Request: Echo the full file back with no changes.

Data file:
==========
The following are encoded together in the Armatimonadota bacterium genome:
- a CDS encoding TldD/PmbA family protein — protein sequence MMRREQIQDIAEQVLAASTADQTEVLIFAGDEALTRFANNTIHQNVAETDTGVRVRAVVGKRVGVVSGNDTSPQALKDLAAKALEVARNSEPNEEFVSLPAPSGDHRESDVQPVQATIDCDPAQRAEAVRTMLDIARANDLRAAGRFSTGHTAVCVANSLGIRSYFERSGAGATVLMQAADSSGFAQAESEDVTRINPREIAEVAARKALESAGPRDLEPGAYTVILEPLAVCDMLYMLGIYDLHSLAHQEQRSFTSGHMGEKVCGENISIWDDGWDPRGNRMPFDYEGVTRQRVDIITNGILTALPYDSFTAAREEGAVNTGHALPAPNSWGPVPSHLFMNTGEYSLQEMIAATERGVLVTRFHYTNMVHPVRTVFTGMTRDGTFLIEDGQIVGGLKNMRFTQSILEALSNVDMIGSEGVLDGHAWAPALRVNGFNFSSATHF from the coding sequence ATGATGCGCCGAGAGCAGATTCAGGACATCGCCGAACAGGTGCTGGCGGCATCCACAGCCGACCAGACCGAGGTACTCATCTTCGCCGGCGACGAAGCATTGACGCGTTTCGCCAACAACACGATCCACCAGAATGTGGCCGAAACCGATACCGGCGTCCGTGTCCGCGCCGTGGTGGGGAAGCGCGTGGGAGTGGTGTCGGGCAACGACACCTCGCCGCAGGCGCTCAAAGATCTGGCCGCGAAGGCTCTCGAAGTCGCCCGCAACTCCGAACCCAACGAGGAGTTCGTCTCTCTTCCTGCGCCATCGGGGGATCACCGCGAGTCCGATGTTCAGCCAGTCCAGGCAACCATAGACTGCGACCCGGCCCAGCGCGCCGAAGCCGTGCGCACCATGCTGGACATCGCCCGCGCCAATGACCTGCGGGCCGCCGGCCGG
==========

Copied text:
The following are encoded together in the Armatimonadota bacterium genome:
- a CDS encoding TldD/PmbA family protein — protein sequence MMRREQIQDIAEQVLAASTADQTEVLIFAGDEALTRFANNTIHQNVAETDTGVRVRAVVGKRVGVVSGNDTSPQALKDLAAKALEVARNSEPNEEFVSLPAPSGDHRESDVQPVQATIDCDPAQRAEAVRTMLDIARANDLRAAGRFSTGHTAVCVANSLGIRSYFERSGAGATVLMQAADSSGFAQAESEDVTRINPREIAEVAARKALESAGPRDLEPGAYTVILEPLAVCDMLYMLGIYDLHSLAHQEQRSFTSGHMGEKVCGENISIWDDGWDPRGNRMPFDYEGVTRQRVDIITNGILTALPYDSFTAAREEGAVNTGHALPAPNSWGPVPSHLFMNTGEYSLQEMIAATERGVLVTRFHYTNMVHPVRTVFTGMTRDGTFLIEDGQIVGGLKNMRFTQSILEALSNVDMIGSEGVLDGHAWAPALRVNGFNFSSATHF from the coding sequence ATGATGCGCCGAGAGCAGATTCAGGACATCGCCGAACAGGTGCTGGCGGCATCCACAGCCGACCAGACCGAGGTACTCATCTTCGCCGGCGACGAAGCATTGACGCGTTTCGCCAACAACACGATCCACCAGAATGTGGCCGAAACCGATACCGGCGTCCGTGTCCGCGCCGTGGTGGGGAAGCGCGTGGGAGTGGTGTCGGGCAACGACACCTCGCCGCAGGCGCTCAAAGATCTGGCCGCGAAGGCTCTCGAAGTCGCCCGCAACTCCGAACCCAACGAGGAGTTCGTCTCTCTTCCTGCGCCATCGGGGGATCACCGCGAGTCCGATGTTCAGCCAGTCCAGGCAACCATAGACTGCGACCCGGCCCAGCGCGCCGAAGCCGTGCGCACCATGCTGGACATCGCCCGCGCCAATGACCTGCGGGCCGCCGGCCGG